What do you get when you combine a confederacy of dunces with a union of demagogues? Why, this global economy, of course, or at least its sclerotic transatlantic variety (Communist China is, capitalistically, doing just fine, thank you very much).
Paul Krugman, on the dunces:
[L]ast week the European Central Bank declined to cut interest rates. This decision was widely expected, but that shouldn’t blind us to the fact that it was deeply bizarre.... By any of the usual rules of monetary policy, the situation calls for aggressive rate cuts. But the central bank won’t move.
[I]t’s becoming increasingly clear that it will take utter catastrophe to get any real policy action that goes beyond bank bailouts. But don’t despair: at the rate things are going, especially in Europe, utter catastrophe may be just around the corner.
Ezra Klein, on the demagogues:
[P]olicymakers have a range of shock absorbers meant to help the United States ride out bumps in the global economy. Congress can cut taxes, put people to work building roads and bridges, and provide money to state and local governments who might otherwise have to make layoffs, to name just a few options. The Federal Reserve can cut rates, tell the market to expect an extended period of easy money, or buy assets....
[Yet] America's economic policymakers are likely to do nothing, or close to it. That means the future of our economy -- and arguably the outcome of our election -- is in the hands of others. It doesn't have to be that way. But, for now at least, it is.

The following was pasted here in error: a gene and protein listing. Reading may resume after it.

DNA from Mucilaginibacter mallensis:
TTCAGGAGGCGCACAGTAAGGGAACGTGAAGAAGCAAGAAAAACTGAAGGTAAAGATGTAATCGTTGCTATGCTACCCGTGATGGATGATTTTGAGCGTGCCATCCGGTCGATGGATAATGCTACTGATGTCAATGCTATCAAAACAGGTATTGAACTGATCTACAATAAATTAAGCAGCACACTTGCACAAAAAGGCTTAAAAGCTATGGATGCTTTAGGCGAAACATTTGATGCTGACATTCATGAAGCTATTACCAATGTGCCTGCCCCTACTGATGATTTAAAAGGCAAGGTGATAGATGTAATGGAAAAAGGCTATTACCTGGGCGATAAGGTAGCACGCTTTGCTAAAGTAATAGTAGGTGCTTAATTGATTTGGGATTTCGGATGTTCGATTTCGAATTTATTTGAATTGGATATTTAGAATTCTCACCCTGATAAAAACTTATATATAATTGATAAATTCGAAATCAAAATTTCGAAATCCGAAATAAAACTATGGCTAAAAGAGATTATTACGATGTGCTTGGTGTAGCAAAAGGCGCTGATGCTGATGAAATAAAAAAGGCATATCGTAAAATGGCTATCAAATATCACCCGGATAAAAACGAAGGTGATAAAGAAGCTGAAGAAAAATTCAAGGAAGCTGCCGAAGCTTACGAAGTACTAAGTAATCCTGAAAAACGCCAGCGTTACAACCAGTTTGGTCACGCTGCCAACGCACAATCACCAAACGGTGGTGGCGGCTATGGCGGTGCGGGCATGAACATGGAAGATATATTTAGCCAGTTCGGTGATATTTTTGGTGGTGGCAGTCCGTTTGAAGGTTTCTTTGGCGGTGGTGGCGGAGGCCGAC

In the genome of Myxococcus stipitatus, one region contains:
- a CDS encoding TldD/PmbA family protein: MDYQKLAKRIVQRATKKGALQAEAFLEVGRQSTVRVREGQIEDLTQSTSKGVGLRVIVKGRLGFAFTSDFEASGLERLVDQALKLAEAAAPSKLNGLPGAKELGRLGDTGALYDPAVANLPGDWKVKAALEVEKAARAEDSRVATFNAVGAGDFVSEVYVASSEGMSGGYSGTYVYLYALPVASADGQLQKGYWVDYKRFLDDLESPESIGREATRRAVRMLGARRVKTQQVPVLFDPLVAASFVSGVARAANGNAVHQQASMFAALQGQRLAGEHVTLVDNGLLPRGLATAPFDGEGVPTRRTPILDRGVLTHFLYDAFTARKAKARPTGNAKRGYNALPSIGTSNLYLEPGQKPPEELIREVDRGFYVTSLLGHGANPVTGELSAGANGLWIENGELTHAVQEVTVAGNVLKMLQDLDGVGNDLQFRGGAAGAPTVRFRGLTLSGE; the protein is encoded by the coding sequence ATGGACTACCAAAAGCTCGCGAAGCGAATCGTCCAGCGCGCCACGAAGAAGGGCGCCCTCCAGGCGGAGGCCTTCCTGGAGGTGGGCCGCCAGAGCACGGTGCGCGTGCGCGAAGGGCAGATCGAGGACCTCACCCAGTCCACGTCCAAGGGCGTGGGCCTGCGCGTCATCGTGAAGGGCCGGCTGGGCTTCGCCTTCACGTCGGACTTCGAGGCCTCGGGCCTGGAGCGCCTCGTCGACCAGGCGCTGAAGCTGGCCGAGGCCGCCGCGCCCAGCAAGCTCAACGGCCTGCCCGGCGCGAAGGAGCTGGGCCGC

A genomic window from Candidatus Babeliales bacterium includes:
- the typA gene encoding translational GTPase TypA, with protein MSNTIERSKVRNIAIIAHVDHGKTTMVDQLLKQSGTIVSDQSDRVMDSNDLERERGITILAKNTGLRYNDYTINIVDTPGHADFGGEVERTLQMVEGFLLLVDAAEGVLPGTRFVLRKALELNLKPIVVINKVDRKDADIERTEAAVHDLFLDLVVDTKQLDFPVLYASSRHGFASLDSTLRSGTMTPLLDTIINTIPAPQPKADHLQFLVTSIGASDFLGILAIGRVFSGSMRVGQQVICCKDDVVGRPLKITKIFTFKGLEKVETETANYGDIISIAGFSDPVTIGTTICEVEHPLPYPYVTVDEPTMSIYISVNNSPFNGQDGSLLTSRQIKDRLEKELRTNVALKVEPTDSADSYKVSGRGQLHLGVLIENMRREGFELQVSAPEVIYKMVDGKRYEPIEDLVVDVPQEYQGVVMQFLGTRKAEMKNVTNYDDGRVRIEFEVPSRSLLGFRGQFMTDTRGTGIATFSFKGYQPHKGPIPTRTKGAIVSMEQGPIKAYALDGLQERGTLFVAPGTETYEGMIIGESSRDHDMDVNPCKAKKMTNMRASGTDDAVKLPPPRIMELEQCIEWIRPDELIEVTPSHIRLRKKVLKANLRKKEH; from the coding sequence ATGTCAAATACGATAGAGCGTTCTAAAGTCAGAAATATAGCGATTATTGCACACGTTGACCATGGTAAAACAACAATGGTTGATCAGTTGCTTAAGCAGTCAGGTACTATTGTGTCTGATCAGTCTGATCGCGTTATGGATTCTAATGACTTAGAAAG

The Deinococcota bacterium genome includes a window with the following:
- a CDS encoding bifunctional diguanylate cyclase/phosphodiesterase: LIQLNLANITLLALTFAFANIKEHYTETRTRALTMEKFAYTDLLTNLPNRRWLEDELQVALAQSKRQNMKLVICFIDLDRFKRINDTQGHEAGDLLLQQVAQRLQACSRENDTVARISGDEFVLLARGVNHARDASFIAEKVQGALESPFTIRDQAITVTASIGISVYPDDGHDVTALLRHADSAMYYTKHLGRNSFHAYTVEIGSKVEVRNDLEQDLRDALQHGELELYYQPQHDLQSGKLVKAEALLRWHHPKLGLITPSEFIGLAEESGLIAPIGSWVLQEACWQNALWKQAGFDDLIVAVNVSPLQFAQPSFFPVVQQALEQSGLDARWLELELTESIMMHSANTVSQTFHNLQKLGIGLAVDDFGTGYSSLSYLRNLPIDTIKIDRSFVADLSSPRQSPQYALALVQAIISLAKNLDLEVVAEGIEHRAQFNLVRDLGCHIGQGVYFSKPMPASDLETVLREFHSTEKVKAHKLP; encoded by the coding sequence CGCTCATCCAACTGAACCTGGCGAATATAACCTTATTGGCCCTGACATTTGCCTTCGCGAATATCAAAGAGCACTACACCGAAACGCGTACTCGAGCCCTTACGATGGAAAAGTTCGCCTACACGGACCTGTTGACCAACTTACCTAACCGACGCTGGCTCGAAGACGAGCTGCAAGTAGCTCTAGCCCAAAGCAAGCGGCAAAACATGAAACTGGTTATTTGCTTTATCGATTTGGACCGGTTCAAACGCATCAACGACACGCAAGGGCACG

I remember that as a wee undergraduate, studying the "science" of politics and political history, I would have combustible arguments with my brother about the relative importance of my majors to the study of economics. My brother maintained that economics drove politics; I, the reverse. National politicians come and go at the mercy of independent market forces, argued my sibling, who was born with a nasty capitalistic streak. But it's the pols, I would counter, who manipulate the conditions in which your precious markets operate, hence though rising or declining markets may determine the next batch of pols, it is politics as the First Mover.
Now, merely from reading the Krugman and Klein segments above, one might think that I have finally proved my case for the supremacy of political studies over dark economics, and that I should move for a summary judgment. But ... I have changed my mind, I'm done with prosecuting my case. Because I now see that to have really understood politics, I should have majored in abnormal psychology.